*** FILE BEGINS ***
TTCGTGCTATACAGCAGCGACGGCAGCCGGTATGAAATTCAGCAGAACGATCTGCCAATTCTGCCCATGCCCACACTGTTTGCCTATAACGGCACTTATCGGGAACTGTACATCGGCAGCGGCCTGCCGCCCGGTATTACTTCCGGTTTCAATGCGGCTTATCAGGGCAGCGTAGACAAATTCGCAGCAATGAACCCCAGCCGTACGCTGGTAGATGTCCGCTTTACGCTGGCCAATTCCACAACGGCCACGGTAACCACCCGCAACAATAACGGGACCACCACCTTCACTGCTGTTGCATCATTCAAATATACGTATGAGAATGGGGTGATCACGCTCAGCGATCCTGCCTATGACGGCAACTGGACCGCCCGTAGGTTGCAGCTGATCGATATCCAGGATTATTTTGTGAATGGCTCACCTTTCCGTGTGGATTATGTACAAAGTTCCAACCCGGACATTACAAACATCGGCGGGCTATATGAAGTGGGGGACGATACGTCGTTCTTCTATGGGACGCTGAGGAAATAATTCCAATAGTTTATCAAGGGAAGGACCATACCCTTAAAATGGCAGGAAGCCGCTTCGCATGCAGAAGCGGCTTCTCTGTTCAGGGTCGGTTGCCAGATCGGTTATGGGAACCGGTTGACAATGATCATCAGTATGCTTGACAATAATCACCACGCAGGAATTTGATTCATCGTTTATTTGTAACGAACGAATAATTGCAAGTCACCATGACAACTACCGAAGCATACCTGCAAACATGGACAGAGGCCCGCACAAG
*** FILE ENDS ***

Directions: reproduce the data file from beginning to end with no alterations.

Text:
TTCGTGCTATACAGCAGCGACGGCAGCCGGTATGAAATTCAGCAGAACGATCTGCCAATTCTGCCCATGCCCACACTGTTTGCCTATAACGGCACTTATCGGGAACTGTACATCGGCAGCGGCCTGCCGCCCGGTATTACTTCCGGTTTCAATGCGGCTTATCAGGGCAGCGTAGACAAATTCGCAGCAATGAACCCCAGCCGTACGCTGGTAGATGTCCGCTTTACGCTGGCCAATTCCACAACGGCCACGGTAACCACCCGCAACAATAACGGGACCACCACCTTCACTGCTGTTGCATCATTCAAATATACGTATGAGAATGGGGTGATCACGCTCAGCGATCCTGCCTATGACGGCAACTGGACCGCCCGTAGGTTGCAGCTGATCGATATCCAGGATTATTTTGTGAATGGCTCACCTTTCCGTGTGGATTATGTACAAAGTTCCAACCCGGACATTACAAACATCGGCGGGCTATATGAAGTGGGGGACGATACGTCGTTCTTCTATGGGACGCTGAGGAAATAATTCCAATAGTTTATCAAGGGAAGGACCATACCCTTAAAATGGCAGGAAGCCGCTTCGCATGCAGAAGCGGCTTCTCTGTTCAGGGTCGGTTGCCAGATCGGTTATGGGAACCGGTTGACAATGATCATCAGTATGCTTGACAATAATCACCACGCAGGAATTTGATTCATCGTTTATTTGTAACGAACGAATAATTGCAAGTCACCATGACAACTACCGAAGCATACCTGCAAACATGGACAGAGGCCCGCACAAG